Now in its 15th year of conception, AFI provides a platform for designers to showcase their talent. The Fastrack programme is the brainchild of Dr. Precious Motsepe and has delivered exceptional talent inclusive of Thebe Magugu, Rich Mnisi, just to name a few. Aviue Bontsa assisted at the pop-up stores and explained that the AFI is an all-inclusive initiative welcoming designers at all skills levels to showcase.
More specifically - The AFI Fastrack programme is a talent recruitment programme that sources students from fashion institutions across South Africa and based on their entries, finalists are selected to showcase their range. These finalists are further mentored and provided skills to prepare them for the fashion industry at large.
Precious Motsepe introduced Shameera Moodley, last year’s winner who addressed the finalists and explained her journey and the opportunities the platform provided her. One of the highlights was her visit to the UAE and being awarded the opportunity to showcase internationally. Her range ‘Laani Raani’ produced from offcuts and recycled fabrics, certainly did not resemble anything close to ‘home-made’. The opulent interest fabrics including satins, brocades, silks and natural fabrics, merged with meticulous designs, and artistic silhouettes was the perfect recipe for pure excellence. She clearly proved she deserved her win.
All designers who showcased collections were exhibited in the foyer and allowed guests the opportunity to view and purchase the range in their allocated pop-up stores. This provided them a closer look at fabrics, designs, textures and the AFI sales staff explained to customers the concept behind each range.
On Day 1, some of the stand outs were House of Nala which included beautiful rich red velour fabric and silhouettes included mid length empire style dresses, and cape coats finished with beautiful black fur trims and pearl necklaces and applique. Menswear displayed more relaxed silhouettes which included boucle bomber and jogger sets, placement print Tees, and dungarees.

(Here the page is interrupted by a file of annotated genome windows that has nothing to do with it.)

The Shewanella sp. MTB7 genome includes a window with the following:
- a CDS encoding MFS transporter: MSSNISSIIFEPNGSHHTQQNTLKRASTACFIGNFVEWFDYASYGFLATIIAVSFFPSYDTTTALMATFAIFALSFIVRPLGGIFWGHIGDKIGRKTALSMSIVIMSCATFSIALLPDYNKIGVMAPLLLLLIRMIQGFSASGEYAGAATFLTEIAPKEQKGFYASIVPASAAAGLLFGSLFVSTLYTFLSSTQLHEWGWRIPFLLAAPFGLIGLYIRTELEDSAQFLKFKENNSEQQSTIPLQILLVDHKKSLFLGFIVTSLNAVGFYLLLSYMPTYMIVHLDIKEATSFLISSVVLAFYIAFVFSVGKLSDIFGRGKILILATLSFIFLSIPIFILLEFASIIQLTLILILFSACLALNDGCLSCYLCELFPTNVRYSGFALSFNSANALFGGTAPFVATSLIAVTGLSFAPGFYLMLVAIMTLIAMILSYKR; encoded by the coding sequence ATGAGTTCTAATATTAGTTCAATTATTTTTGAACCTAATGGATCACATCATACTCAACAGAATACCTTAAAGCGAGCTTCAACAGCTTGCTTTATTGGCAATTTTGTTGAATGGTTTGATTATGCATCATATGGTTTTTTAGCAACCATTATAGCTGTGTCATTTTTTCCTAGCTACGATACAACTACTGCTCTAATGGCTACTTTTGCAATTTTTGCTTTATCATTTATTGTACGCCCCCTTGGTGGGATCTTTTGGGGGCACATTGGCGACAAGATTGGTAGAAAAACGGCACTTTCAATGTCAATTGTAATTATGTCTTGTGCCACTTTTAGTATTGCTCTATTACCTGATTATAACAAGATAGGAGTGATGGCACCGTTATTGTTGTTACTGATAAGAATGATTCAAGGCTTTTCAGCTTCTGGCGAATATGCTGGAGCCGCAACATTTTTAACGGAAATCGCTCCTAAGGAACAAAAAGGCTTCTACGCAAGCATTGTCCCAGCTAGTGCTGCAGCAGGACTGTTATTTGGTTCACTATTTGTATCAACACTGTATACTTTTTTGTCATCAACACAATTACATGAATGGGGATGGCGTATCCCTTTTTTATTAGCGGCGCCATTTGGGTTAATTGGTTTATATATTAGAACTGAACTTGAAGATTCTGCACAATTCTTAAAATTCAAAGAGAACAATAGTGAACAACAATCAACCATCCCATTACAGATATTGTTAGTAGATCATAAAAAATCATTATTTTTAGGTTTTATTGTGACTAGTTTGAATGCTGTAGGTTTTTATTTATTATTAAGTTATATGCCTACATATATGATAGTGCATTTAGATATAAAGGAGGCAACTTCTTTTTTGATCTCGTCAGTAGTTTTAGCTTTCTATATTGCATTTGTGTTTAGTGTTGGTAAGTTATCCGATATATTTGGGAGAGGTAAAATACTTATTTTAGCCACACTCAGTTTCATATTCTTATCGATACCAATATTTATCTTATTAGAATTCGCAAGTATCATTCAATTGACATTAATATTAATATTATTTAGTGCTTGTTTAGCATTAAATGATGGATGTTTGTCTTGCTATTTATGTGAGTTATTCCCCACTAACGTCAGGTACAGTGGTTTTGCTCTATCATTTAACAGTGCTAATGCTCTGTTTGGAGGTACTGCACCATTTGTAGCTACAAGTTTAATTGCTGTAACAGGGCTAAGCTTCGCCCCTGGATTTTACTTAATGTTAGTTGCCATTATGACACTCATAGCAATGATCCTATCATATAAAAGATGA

Cape Town’s very own Temple Boys entertained the crowd, before K Moraba and Collective showcased their exquisite tailoring. Pops of colour such as rich camels were anchored with black, white and rust. Menswear included layering over structured suiting whereas ladieswear focused on floaty feminine silhouettes with bellsleeves, bustier pants sets, and body-hugging dresses.
Chip Oh Neal ended off the evening with their natural fabric combo’s which included neutrals with denims with handcraft details and embroidery, tie-dyes, striped linens, and patch applique details.
DJ and producer DJ Zinhle kept the crowd entertained as she ended off the evening.
Day 2 included Alia Bare, Malondie Kaylaamiel, Gvilint and highlights included Imprint, who’s showcase was accompanied by a group of African dancers and singers. The designs were equally breathtaking and included signature prints accessorized with hats, scarves, and ladies wore bright footwear. Cape style dresses and bell sleeves with maxi dresses were key silhouettes on females. The range was a declaration of ‘Postcards of Africa’ a call for all of us to know who we are, to go home wherever it may be, and remembering those less fortunate to have a home.
The ever talented Young Stunna completely changed the atmosphere when he had the crowd on their feet with his charisma and energy.
Another standout was Kat Van Duinen, whose playful occasion range sported sihouettes inclusive of exaggerated puffed sleeves, ruffled dresses, balloon skirts, and fabrics included flirty lace, gorgeous taffetas, lurex fabrics and bold colour provided the perfect juxta positioning of fun versus sophistication.
Saturday’s shows included Hugo Flear, Scalo, Otiz Seflo, and Taibo Bacar.
Overall the anchoring trend of all designers was the celebration of femininity as well as masculinity – each designer interpreting it as they perceive it. Feminine figure-hugging and floaty silhouettes finishing with cascading sleeves, exaggerated hemlines, ruffles and statement shoes and hats.
Prints were a variation of African, be it clashed or even abstract, as well as lots of interest fabrics and details such as hand embroideries fringe and unfinished applique. Menswear featured strong tailoring, layered silhouettes and a sense of masculinity and strength.
The showcase was nothing short of breathtaking and every year African Fashion International moves forward in leaps and bounds, and this year was no exception. We are excited to see what our future holds for African designers.
For more information on how to showcase, visit https://africanfashioninternational.com/